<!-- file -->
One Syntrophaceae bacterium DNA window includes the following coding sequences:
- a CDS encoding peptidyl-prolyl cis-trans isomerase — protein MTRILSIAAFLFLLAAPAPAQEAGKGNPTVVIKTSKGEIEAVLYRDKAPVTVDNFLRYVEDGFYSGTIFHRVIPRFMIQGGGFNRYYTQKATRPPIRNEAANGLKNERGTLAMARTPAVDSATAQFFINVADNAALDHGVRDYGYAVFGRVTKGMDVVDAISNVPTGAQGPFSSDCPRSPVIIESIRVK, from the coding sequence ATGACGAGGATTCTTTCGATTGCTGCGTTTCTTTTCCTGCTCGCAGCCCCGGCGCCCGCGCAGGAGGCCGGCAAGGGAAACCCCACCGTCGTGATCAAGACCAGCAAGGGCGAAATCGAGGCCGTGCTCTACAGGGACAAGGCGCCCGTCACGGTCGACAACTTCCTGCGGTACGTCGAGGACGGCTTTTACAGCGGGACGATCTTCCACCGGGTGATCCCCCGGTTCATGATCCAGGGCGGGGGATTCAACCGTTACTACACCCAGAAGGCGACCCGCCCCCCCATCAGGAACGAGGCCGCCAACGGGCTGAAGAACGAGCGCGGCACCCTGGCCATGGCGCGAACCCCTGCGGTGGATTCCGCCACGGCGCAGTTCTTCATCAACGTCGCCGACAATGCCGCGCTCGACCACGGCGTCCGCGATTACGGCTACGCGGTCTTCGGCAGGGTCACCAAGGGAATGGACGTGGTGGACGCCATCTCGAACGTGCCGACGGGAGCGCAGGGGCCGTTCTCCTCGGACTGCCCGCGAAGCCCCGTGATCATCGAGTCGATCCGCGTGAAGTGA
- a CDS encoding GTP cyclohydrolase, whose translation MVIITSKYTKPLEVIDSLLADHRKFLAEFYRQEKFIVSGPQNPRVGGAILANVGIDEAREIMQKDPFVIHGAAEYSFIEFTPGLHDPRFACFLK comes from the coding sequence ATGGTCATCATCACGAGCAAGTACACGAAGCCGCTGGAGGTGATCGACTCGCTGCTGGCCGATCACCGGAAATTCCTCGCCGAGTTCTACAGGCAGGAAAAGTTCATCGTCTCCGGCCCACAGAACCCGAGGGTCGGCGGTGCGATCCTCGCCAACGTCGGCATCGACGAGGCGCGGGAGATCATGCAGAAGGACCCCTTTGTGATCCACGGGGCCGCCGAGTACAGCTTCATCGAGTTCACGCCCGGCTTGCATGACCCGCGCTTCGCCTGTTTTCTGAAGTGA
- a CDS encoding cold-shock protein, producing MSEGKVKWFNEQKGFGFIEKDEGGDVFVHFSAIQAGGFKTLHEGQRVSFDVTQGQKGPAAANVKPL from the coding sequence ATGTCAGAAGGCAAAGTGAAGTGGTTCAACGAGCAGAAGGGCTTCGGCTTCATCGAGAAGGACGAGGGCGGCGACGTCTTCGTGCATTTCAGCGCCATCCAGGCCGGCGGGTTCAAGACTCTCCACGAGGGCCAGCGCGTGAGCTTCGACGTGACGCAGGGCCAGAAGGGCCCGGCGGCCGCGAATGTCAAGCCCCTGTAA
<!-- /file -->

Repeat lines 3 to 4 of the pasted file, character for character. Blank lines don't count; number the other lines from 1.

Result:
- a CDS encoding GTP cyclohydrolase, whose translation MVIITSKYTKPLEVIDSLLADHRKFLAEFYRQEKFIVSGPQNPRVGGAILANVGIDEAREIMQKDPFVIHGAAEYSFIEFTPGLHDPRFACFLK comes from the coding sequence ATGGTCATCATCACGAGCAAGTACACGAAGCCGCTGGAGGTGATCGACTCGCTGCTGGCCGATCACCGGAAATTCCTCGCCGAGTTCTACAGGCAGGAAAAGTTCATCGTCTCCGGCCCACAGAACCCGAGGGTCGGCGGTGCGATCCTCGCCAACGTCGGCATCGACGAGGCGCGGGAGATCATGCAGAAGGACCCCTTTGTGATCCACGGGGCCGCCGAGTACAGCTTCATCGAGTTCACGCCCGGCTTGCATGACCCGCGCTTCGCCTGTTTTCTGAAGTGA
- a CDS encoding cold-shock protein, producing MSEGKVKWFNEQKGFGFIEKDEGGDVFVHFSAIQAGGFKTLHEGQRVSFDVTQGQKGPAAANVKPL from the coding sequence ATGTCAGAAGGCAAAGTGAAGTGGTTCAACGAGCAGAAGGGCTTCGGCTTCATCGAGAAGGACGAGGGCGGCGACGTCTTCGTGCATTTCAGCGCCATCCAGGCCGGCGGGTTCAAGACTCTCCACGAGGGCCAGCGCGTGAGCTTCGACGTGACGCAGGGCCAGAAGGGCCCGGCGGCCGCGAATGTCAAGCCCCTGTAA